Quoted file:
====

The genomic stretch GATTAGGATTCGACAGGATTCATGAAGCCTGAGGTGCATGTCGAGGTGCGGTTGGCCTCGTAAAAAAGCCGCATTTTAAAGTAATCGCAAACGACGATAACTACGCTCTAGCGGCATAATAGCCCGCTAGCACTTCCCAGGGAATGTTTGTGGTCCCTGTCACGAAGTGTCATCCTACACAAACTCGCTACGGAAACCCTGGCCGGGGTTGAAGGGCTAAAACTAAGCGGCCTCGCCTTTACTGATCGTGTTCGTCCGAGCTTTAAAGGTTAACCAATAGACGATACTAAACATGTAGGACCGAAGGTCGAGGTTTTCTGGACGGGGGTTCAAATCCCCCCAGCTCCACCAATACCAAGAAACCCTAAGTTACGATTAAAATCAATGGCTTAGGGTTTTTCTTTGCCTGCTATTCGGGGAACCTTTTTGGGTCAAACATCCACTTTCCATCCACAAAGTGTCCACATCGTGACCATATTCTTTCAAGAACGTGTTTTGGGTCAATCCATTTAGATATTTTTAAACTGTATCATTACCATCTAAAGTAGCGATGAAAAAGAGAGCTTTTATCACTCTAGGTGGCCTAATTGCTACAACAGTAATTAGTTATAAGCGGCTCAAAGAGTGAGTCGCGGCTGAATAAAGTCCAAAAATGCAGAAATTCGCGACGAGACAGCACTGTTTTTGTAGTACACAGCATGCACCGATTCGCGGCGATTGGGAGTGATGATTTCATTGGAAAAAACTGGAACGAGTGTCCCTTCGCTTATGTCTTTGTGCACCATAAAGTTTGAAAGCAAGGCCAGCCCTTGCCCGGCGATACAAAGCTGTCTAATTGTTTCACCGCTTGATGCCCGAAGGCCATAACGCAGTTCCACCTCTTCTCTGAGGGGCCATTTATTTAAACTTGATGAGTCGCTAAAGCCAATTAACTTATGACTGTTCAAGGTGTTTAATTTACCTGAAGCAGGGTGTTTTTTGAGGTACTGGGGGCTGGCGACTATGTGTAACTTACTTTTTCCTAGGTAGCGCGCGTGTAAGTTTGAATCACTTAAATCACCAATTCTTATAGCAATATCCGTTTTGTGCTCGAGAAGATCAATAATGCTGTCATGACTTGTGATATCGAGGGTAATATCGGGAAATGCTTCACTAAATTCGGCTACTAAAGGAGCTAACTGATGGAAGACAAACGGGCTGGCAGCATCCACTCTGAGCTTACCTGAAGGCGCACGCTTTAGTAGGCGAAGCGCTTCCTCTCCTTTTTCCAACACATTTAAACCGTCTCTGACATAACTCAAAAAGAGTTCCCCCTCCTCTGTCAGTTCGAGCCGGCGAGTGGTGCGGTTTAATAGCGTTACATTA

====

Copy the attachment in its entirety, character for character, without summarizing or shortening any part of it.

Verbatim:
The genomic stretch GATTAGGATTCGACAGGATTCATGAAGCCTGAGGTGCATGTCGAGGTGCGGTTGGCCTCGTAAAAAAGCCGCATTTTAAAGTAATCGCAAACGACGATAACTACGCTCTAGCGGCATAATAGCCCGCTAGCACTTCCCAGGGAATGTTTGTGGTCCCTGTCACGAAGTGTCATCCTACACAAACTCGCTACGGAAACCCTGGCCGGGGTTGAAGGGCTAAAACTAAGCGGCCTCGCCTTTACTGATCGTGTTCGTCCGAGCTTTAAAGGTTAACCAATAGACGATACTAAACATGTAGGACCGAAGGTCGAGGTTTTCTGGACGGGGGTTCAAATCCCCCCAGCTCCACCAATACCAAGAAACCCTAAGTTACGATTAAAATCAATGGCTTAGGGTTTTTCTTTGCCTGCTATTCGGGGAACCTTTTTGGGTCAAACATCCACTTTCCATCCACAAAGTGTCCACATCGTGACCATATTCTTTCAAGAACGTGTTTTGGGTCAATCCATTTAGATATTTTTAAACTGTATCATTACCATCTAAAGTAGCGATGAAAAAGAGAGCTTTTATCACTCTAGGTGGCCTAATTGCTACAACAGTAATTAGTTATAAGCGGCTCAAAGAGTGAGTCGCGGCTGAATAAAGTCCAAAAATGCAGAAATTCGCGACGAGACAGCACTGTTTTTGTAGTACACAGCATGCACCGATTCGCGGCGATTGGGAGTGATGATTTCATTGGAAAAAACTGGAACGAGTGTCCCTTCGCTTATGTCTTTGTGCACCATAAAGTTTGAAAGCAAGGCCAGCCCTTGCCCGGCGATACAAAGCTGTCTAATTGTTTCACCGCTTGATGCCCGAAGGCCATAACGCAGTTCCACCTCTTCTCTGAGGGGCCATTTATTTAAACTTGATGAGTCGCTAAAGCCAATTAACTTATGACTGTTCAAGGTGTTTAATTTACCTGAAGCAGGGTGTTTTTTGAGGTACTGGGGGCTGGCGACTATGTGTAACTTACTTTTTCCTAGGTAGCGCGCGTGTAAGTTTGAATCACTTAAATCACCAATTCTTATAGCAATATCCGTTTTGTGCTCGAGAAGATCAATAATGCTGTCATGACTTGTGATATCGAGGGTAATATCGGGAAATGCTTCACTAAATTCGGCTACTAAAGGAGCTAACTGATGGAAGACAAACGGGCTGGCAGCATCCACTCTGAGCTTACCTGAAGGCGCACGCTTTAGTAGGCGAAGCGCTTCCTCTCCTTTTTCCAACACATTTAAACCGTCTCTGACATAACTCAAAAAGAGTTCCCCCTCCTCTGTCAGTTCGAGCCGGCGAGTGGTGCGGTTTAATAGCGTTACATTA